Increases could also combine with other factors to make the medical center a dominant provider in San Francisco with the power to increasingly dictate prices, warned Paul Kumar, a policy consultant to the National Union of Healthcare Workers, which represents roughly 750 medical center employees. His group opposes the current deal.
“The short-term impact may not be dramatic, but the long-term impact is devastating,” Kumar said. “The mayor’s office is about to impose runaway health care costs not only on city taxpayers, but on every business in San Francisco.” Graham called that notion “ridiculous.”
Supervisor Carmen Chu said that overall the deal has “a lot of positive features in it,” but she added that there are details that need to be studied.
A majority of the city’s 11 supervisors would need to support the agreement for the hospital plan to move forward. No supervisor signed on as a co-sponsor when the mayor introduced the legislation last week. It also needs approval from the Planning Commission, which will take up the plan Thursday.
“The crucial challenge of controlling health costs is just one example of the incredible complexity of this project,” Supervisor David Chiu said.
The deal the mayor brokered is designed to offset the project’s public impact, including the demolition of 25 housing units, the strain of more Muni riders on lines in the area and the additional automobile traffic from building a large hospital and medical office building at one of the city’s busiest intersections, Van Ness Avenue and Geary Boulevard.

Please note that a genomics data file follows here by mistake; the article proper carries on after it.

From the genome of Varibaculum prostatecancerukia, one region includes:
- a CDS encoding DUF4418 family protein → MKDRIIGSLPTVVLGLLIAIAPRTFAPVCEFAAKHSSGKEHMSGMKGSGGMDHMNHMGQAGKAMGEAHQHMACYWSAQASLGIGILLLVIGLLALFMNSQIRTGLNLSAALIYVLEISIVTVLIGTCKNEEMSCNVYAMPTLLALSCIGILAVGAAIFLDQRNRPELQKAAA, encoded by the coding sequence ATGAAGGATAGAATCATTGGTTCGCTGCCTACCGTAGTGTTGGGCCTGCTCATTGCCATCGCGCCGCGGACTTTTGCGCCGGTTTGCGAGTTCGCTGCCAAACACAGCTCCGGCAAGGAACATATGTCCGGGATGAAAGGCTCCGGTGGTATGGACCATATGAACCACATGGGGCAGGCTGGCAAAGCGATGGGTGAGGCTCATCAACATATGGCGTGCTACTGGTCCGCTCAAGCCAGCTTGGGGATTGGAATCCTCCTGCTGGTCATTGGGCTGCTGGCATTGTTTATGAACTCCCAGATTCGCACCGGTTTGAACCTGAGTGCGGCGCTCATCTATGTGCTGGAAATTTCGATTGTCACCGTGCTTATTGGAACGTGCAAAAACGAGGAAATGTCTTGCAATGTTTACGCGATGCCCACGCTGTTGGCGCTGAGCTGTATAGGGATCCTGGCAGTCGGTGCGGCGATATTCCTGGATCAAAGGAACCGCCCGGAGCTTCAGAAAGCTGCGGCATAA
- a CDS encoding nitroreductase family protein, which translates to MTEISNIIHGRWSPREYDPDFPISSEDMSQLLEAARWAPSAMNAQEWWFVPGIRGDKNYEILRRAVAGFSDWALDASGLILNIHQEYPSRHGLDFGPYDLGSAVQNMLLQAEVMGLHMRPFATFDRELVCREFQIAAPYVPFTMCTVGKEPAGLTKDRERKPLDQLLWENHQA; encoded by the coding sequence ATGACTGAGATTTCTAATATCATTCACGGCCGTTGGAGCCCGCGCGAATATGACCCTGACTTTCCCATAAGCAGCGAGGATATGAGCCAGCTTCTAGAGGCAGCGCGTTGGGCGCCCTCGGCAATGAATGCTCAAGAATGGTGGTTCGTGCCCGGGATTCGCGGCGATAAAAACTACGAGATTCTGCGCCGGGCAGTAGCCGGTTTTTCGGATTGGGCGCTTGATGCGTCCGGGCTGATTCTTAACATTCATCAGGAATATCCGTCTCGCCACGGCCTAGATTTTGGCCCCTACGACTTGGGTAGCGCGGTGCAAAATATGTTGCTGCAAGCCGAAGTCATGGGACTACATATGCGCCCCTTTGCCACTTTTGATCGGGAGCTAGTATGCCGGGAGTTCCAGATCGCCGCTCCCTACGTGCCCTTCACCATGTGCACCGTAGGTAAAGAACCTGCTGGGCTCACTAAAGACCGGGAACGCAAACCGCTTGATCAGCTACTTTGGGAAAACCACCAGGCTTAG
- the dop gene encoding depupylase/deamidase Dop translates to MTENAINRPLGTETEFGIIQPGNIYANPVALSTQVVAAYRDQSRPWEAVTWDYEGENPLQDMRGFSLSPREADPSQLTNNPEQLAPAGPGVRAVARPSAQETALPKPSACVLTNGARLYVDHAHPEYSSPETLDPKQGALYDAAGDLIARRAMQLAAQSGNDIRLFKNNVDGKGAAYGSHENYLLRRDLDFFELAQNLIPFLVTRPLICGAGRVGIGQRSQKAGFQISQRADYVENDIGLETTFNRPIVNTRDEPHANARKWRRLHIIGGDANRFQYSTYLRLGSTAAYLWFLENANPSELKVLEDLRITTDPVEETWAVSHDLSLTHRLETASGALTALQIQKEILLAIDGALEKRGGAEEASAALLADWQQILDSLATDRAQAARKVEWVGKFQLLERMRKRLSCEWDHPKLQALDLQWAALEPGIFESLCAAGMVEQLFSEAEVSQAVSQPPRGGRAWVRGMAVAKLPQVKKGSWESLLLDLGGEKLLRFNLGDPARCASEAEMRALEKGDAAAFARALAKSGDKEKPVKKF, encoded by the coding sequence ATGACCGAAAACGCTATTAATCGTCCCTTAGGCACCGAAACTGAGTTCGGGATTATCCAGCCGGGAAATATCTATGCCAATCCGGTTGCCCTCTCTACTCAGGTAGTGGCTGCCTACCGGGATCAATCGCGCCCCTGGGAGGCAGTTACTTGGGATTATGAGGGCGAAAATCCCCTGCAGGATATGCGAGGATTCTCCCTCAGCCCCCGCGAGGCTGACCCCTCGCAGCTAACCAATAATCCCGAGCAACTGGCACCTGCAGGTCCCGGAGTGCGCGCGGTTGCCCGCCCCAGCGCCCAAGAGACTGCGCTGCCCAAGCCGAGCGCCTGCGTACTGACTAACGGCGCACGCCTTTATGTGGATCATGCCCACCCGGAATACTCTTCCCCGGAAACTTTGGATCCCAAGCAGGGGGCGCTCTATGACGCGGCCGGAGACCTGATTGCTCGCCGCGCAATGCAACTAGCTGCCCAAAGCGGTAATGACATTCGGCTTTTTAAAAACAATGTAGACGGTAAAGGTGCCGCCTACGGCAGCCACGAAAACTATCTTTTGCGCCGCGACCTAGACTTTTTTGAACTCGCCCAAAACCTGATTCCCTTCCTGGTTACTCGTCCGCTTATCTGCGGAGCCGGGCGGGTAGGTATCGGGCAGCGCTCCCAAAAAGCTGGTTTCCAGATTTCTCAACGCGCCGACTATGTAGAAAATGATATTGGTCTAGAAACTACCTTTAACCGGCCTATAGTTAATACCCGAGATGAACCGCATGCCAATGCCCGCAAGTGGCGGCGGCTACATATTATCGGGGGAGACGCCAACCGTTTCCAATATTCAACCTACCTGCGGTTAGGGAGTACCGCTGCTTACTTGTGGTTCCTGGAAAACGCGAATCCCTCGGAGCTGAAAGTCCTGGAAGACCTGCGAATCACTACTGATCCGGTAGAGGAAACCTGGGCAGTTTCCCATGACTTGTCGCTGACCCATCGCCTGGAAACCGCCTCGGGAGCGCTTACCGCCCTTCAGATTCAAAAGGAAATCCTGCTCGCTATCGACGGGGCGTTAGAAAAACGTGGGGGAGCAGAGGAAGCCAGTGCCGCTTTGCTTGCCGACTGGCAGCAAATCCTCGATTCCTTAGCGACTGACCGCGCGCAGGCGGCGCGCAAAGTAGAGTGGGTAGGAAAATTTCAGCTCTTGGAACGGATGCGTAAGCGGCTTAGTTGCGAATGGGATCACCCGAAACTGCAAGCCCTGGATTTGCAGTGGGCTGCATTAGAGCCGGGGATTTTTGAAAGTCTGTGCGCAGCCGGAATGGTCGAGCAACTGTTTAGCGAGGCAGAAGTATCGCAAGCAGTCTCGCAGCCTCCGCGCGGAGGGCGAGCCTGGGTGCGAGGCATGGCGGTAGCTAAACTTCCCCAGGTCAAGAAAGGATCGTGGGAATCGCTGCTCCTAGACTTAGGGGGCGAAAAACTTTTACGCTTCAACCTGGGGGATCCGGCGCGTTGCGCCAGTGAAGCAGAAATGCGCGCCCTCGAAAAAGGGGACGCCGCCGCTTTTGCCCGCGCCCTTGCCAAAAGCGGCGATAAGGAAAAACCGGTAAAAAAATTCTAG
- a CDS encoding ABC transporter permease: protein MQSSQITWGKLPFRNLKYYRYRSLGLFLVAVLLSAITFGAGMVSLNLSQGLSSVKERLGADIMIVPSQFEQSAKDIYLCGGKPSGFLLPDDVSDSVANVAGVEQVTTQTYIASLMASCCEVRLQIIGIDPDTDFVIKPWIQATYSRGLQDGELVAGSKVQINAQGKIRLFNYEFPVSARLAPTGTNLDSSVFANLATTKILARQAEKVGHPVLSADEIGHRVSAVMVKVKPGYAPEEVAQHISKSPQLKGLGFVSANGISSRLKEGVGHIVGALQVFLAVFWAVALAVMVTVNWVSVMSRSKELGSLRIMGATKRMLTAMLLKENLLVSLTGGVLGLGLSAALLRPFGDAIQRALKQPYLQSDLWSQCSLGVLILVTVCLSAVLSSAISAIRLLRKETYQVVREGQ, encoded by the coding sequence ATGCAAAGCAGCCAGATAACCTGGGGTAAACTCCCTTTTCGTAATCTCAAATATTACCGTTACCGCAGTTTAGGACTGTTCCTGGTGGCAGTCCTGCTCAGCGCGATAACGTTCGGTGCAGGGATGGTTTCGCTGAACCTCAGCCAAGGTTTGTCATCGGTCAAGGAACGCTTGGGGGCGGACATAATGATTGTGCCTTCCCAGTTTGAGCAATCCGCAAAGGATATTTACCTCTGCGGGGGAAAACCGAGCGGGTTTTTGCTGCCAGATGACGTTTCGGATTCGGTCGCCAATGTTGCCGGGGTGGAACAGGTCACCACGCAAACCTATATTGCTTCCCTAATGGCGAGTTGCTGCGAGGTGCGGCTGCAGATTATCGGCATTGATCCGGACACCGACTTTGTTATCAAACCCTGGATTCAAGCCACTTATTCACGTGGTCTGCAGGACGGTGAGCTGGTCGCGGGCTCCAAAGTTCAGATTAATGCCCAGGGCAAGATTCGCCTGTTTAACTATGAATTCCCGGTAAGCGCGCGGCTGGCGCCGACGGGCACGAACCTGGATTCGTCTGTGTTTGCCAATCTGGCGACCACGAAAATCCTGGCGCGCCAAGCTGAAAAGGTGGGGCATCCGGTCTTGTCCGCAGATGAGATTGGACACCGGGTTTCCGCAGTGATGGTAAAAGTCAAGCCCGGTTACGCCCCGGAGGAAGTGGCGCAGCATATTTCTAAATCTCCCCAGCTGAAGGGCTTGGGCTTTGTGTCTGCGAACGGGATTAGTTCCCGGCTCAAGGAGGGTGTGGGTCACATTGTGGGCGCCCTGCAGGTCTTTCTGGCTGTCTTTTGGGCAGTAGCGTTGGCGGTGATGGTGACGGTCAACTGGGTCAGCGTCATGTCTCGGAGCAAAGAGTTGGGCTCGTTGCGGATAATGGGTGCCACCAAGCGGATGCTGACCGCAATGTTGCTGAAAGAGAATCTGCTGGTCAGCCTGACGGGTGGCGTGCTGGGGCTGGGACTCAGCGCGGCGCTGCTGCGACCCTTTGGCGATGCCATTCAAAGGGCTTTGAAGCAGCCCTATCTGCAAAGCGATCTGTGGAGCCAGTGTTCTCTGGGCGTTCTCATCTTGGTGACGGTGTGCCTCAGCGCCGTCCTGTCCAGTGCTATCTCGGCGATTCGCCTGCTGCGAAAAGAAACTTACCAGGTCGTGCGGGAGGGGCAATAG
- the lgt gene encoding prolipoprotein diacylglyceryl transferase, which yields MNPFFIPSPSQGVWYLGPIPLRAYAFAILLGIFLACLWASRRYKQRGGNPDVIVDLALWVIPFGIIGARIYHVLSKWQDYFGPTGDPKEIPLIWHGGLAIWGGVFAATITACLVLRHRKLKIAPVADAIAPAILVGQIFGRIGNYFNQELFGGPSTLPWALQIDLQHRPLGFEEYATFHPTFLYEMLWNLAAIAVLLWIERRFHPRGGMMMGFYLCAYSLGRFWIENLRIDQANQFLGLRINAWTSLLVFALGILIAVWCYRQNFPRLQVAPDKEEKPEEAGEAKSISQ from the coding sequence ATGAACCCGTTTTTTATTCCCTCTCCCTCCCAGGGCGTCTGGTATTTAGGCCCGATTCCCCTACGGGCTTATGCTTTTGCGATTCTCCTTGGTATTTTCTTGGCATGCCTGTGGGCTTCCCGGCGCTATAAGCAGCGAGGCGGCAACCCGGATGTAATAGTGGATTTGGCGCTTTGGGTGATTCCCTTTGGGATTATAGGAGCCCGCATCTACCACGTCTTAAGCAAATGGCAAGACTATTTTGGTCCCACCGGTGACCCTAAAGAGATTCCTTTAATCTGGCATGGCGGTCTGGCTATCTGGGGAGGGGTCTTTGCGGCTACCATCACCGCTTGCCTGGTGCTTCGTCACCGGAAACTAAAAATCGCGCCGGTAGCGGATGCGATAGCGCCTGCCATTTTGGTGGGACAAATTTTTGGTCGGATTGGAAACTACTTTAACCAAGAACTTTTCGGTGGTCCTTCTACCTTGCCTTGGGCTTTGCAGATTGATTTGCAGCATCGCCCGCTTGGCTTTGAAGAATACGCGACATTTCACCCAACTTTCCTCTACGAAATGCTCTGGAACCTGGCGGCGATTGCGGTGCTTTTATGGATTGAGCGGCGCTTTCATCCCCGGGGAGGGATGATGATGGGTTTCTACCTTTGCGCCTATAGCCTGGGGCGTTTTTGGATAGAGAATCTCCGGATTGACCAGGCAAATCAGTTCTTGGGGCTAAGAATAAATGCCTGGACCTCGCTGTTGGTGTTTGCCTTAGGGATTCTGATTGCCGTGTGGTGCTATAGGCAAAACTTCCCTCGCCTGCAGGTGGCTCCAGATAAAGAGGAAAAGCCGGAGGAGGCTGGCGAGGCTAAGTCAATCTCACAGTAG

In exchange, the medical center, which is facing a state mandate to retrofit or rebuild three of its hospitals that don’t meet seismic standards, would get approvals for its projects, which in their current form need exemptions to city planning rules, including height restrictions and residential housing requirements.
Job creation expected
Lee says the deal guarantees $1.1 billion in community benefits, will create 1,500 construction jobs, retain 6,000 existing medical center jobs and add up to 1,500 permanent new jobs. The deal also would have the medical center providing less charity care than it already does, according to an analysis of city, state and medical center documents, even though a December report from UC Hastings College of the Law found that the Sutter affiliate spent far less on care for poor residents than other private nonprofit hospitals in the city.
The mayor’s original proposal called for the medical center to provide charity care at a level “consistent with other nonprofit San Francisco hospitals.”
The center provided $101 million in charity care in 2010, the last full year of available data. Under the current deal, it would be required to provide a baseline of $86 million a year, plus take on an additional 10,000 Medi-Cal patients. But the deal caps the center’s expenses for those Medi-Cal patients at $9.5 million, bringing their required annual charity-care contribution to $95.5 million, which is $5.5 million less than it provided in 2010.
The 2010 figure was above the average of the prior three years, when the Sutter affiliate’s charity care ranged from $71 million to $80 million annually.
“It’s a baseline minimum,” medical center spokeswoman Graham said of the charity-care requirement in the deal. “We actually expect to do more.”
John Coté is a San Francisco Chronicle staff writer.